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Doubler portrays a far more capable and successful American fighting force than previous historians—notably Russell Weigley, Martin Van Creveld, and S. L. A. Marshall—have depicted. True, the GIs weren't fully prepared or organized for a war in Europe and have often been viewed as inferior to their German opponent. But, Doubler argues, they more than compensated for this by their ability to learn quickly from mistakes, to adapt in the face of unforeseen obstacles, and to innovate new tactics on the battlefield. This adaptability, Doubler contends, was far more crucial to the American effort than we've been led to believe.
Fueled by a fiercely democratic and entrepreneurial spirit, GI innovations emerged from every level within the ranks—from the novel employment of conventional weapons and small units to the rapid retraining of troops on the battlefield. Their most dramatic success, however, was with combined arms warfare—the coordinated use of infantry, tanks, artillery, air power, and engineers—in which they perfected the use of air support for ground operations and tank-infantry teams for breaking through enemy strongholds.
Doubler argues that, without such ingenuity and imaginative leadership, it would have been impossible to defeat an enemy as well-trained and heavily fortified as the German army the GIs confronted in the tortuous hedgerow country of northern France, the narrow cobblestoned streets of Aachen and Brest, the dark recesses of the Huertgen Forest, and the frigid snow-covered hills of the Ardennes.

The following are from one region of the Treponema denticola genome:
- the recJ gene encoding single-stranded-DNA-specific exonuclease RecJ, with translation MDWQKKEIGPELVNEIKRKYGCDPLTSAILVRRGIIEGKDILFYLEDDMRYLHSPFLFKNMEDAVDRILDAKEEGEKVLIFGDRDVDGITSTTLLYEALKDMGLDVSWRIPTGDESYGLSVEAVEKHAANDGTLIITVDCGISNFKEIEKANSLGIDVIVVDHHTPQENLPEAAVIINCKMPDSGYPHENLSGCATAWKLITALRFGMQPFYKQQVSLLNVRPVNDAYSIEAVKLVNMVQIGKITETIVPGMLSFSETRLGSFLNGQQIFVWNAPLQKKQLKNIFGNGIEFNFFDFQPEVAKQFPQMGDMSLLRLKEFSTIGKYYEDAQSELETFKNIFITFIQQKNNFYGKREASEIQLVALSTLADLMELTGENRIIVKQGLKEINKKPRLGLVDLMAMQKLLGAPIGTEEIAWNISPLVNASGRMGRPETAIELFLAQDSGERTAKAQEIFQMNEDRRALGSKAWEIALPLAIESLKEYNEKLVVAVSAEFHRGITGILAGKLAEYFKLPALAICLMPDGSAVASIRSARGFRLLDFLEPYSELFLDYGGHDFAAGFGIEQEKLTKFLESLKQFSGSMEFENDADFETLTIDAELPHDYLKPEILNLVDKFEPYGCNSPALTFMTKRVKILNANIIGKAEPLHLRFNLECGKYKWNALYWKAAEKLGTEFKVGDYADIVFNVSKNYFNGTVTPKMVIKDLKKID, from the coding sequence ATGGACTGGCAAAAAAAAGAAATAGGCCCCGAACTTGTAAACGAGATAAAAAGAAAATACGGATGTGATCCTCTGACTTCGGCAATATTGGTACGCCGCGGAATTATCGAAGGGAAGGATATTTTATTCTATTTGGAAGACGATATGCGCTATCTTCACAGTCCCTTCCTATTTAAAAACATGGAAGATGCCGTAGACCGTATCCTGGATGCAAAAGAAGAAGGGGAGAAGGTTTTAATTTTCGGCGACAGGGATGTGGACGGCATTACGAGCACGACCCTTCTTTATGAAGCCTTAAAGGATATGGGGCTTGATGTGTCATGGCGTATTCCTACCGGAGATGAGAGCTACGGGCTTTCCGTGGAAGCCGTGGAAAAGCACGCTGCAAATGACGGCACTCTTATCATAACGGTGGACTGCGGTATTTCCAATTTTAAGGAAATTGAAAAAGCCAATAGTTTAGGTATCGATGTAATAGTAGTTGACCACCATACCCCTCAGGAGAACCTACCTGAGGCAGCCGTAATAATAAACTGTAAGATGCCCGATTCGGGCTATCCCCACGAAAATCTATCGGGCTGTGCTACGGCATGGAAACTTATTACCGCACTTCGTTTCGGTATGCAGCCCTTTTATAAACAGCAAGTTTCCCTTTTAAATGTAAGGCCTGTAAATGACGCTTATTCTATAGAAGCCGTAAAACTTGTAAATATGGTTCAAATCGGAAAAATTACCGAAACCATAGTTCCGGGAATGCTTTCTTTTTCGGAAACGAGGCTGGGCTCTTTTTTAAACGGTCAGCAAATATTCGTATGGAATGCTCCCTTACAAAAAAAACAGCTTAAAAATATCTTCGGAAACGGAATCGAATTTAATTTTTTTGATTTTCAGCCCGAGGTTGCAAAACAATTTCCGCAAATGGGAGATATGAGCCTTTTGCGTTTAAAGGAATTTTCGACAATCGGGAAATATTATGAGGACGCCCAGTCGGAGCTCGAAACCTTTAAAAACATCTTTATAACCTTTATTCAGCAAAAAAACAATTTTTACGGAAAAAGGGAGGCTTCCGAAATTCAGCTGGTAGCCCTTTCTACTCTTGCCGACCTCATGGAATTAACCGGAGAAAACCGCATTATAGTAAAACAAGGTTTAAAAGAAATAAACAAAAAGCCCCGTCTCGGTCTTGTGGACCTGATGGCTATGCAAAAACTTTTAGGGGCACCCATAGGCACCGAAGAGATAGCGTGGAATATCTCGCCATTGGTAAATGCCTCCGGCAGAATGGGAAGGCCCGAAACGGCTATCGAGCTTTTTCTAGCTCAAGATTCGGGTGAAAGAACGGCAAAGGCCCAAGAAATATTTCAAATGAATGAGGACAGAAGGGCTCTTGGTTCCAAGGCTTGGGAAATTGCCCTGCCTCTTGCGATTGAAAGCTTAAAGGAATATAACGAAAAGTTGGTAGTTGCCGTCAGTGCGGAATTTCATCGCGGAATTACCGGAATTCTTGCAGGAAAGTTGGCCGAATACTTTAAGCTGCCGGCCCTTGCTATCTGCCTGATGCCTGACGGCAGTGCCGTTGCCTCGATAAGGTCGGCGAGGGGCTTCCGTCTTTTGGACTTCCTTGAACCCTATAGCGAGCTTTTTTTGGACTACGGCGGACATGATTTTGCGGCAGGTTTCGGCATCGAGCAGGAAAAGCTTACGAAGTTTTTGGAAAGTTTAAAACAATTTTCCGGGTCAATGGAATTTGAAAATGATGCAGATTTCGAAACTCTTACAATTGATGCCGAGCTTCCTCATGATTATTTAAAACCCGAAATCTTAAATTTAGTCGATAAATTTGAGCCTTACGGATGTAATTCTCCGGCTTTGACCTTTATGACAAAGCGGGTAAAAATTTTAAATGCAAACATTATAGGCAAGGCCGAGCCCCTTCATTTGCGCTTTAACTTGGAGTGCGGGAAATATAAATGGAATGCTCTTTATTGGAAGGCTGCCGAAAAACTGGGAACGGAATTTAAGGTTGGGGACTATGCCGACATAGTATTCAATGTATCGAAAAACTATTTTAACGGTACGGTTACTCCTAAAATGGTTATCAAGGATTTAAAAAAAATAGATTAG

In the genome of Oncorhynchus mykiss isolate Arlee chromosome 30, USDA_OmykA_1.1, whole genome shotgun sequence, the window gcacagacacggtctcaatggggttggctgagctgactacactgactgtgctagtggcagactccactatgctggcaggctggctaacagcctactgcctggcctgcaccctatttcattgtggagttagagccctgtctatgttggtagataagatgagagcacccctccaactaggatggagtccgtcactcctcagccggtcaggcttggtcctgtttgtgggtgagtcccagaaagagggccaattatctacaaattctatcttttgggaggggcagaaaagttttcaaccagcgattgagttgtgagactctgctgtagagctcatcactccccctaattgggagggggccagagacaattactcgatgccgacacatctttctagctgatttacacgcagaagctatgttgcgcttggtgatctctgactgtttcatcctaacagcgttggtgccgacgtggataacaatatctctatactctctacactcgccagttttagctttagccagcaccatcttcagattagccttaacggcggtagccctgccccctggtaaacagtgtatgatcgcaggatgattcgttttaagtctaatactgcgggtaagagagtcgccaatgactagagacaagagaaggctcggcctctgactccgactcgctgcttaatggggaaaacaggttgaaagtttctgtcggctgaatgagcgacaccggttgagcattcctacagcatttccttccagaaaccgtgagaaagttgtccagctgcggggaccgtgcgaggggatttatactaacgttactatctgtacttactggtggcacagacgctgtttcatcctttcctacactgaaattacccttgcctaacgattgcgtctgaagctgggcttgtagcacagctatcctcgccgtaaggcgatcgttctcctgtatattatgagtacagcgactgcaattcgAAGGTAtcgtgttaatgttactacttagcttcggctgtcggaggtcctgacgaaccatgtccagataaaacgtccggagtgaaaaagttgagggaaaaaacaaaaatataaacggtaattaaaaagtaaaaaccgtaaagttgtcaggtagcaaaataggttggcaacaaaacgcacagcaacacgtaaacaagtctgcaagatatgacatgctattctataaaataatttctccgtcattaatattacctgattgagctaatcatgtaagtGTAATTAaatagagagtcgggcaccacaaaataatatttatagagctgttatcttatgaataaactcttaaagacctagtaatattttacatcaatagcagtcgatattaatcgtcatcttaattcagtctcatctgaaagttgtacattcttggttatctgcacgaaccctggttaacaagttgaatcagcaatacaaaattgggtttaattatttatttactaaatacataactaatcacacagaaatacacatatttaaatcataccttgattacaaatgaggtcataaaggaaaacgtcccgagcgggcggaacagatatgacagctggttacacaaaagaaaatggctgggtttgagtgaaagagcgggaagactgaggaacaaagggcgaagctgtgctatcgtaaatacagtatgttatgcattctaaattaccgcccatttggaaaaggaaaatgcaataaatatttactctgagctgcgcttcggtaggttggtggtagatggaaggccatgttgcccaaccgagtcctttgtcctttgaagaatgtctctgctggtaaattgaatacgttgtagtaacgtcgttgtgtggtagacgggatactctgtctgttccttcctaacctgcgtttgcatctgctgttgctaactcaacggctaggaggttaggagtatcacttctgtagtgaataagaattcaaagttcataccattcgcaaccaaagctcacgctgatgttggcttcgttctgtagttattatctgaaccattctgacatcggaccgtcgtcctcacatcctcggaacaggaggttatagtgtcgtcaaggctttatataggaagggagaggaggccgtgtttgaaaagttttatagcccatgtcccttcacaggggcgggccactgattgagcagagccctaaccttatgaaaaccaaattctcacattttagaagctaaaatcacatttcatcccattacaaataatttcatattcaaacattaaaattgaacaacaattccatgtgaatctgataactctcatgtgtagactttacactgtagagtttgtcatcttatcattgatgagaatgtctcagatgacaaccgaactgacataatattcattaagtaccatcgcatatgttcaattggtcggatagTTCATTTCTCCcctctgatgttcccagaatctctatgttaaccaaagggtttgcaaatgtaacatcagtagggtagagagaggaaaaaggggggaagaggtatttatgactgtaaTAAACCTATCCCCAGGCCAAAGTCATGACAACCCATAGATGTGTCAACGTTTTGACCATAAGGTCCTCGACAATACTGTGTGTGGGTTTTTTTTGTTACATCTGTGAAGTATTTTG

Marking the fiftieth anniversary of the American victory in the Battle of the Bulge, Doubler offers a timely reminder that "the tremendous effects of firepower and technology will still not relieve ground troops of the burden of closing with the enemy." As even Desert Storm suggests, that will likely prove true for future high-tech battlefields, where an army's adaptability will continue to be prized.
Posted November 28, 2000
This work is rapidly becoming a military classic and that is hard to argue with. Doubler, a serving officer in the Army, was one of the first authors who have called into dispute many historians' critical assessments of the U.S. Army's performance in the ETO. In this volume, Doubler contends through many convincing arguments that the G.I.s were quick learners and adapted to whatever conditions (with few exceptions) they faced. Seldom given credit for the improvisations they made on the battlefield, the G.I.s became by the war's end, a very formidable fighting force and more than a match for their German adversaries.
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